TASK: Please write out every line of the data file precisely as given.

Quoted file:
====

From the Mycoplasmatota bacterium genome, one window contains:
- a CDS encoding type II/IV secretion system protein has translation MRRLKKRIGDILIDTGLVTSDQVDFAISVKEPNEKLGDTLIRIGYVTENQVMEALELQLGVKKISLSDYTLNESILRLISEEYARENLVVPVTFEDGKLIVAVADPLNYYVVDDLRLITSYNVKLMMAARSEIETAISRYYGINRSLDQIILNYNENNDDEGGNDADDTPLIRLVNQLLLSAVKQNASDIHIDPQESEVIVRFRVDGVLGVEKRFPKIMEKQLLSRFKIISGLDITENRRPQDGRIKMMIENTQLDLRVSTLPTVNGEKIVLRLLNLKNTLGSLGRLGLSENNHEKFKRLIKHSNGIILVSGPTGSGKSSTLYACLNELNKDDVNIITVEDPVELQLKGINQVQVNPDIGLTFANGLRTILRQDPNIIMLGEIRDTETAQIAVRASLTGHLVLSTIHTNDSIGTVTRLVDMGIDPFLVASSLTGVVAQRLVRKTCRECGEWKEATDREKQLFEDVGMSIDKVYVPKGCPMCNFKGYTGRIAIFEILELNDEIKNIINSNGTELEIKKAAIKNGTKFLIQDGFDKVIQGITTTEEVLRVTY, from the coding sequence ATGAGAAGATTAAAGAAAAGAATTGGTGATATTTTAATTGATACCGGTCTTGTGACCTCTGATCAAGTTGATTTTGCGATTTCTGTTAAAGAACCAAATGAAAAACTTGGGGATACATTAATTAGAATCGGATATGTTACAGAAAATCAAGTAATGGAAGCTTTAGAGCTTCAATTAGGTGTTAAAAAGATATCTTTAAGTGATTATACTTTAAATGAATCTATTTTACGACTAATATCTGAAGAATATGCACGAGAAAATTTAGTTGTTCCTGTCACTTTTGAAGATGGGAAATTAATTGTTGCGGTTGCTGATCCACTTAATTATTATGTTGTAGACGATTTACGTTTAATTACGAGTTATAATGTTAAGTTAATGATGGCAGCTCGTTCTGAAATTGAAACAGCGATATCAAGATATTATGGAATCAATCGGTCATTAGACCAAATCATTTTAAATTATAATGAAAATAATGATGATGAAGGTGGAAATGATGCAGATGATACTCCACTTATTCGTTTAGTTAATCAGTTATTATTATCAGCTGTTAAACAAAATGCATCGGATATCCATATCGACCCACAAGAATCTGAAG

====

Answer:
From the Mycoplasmatota bacterium genome, one window contains:
- a CDS encoding type II/IV secretion system protein has translation MRRLKKRIGDILIDTGLVTSDQVDFAISVKEPNEKLGDTLIRIGYVTENQVMEALELQLGVKKISLSDYTLNESILRLISEEYARENLVVPVTFEDGKLIVAVADPLNYYVVDDLRLITSYNVKLMMAARSEIETAISRYYGINRSLDQIILNYNENNDDEGGNDADDTPLIRLVNQLLLSAVKQNASDIHIDPQESEVIVRFRVDGVLGVEKRFPKIMEKQLLSRFKIISGLDITENRRPQDGRIKMMIENTQLDLRVSTLPTVNGEKIVLRLLNLKNTLGSLGRLGLSENNHEKFKRLIKHSNGIILVSGPTGSGKSSTLYACLNELNKDDVNIITVEDPVELQLKGINQVQVNPDIGLTFANGLRTILRQDPNIIMLGEIRDTETAQIAVRASLTGHLVLSTIHTNDSIGTVTRLVDMGIDPFLVASSLTGVVAQRLVRKTCRECGEWKEATDREKQLFEDVGMSIDKVYVPKGCPMCNFKGYTGRIAIFEILELNDEIKNIINSNGTELEIKKAAIKNGTKFLIQDGFDKVIQGITTTEEVLRVTY, from the coding sequence ATGAGAAGATTAAAGAAAAGAATTGGTGATATTTTAATTGATACCGGTCTTGTGACCTCTGATCAAGTTGATTTTGCGATTTCTGTTAAAGAACCAAATGAAAAACTTGGGGATACATTAATTAGAATCGGATATGTTACAGAAAATCAAGTAATGGAAGCTTTAGAGCTTCAATTAGGTGTTAAAAAGATATCTTTAAGTGATTATACTTTAAATGAATCTATTTTACGACTAATATCTGAAGAATATGCACGAGAAAATTTAGTTGTTCCTGTCACTTTTGAAGATGGGAAATTAATTGTTGCGGTTGCTGATCCACTTAATTATTATGTTGTAGACGATTTACGTTTAATTACGAGTTATAATGTTAAGTTAATGATGGCAGCTCGTTCTGAAATTGAAACAGCGATATCAAGATATTATGGAATCAATCGGTCATTAGACCAAATCATTTTAAATTATAATGAAAATAATGATGATGAAGGTGGAAATGATGCAGATGATACTCCACTTATTCGTTTAGTTAATCAGTTATTATTATCAGCTGTTAAACAAAATGCATCGGATATCCATATCGACCCACAAGAATCTGAAG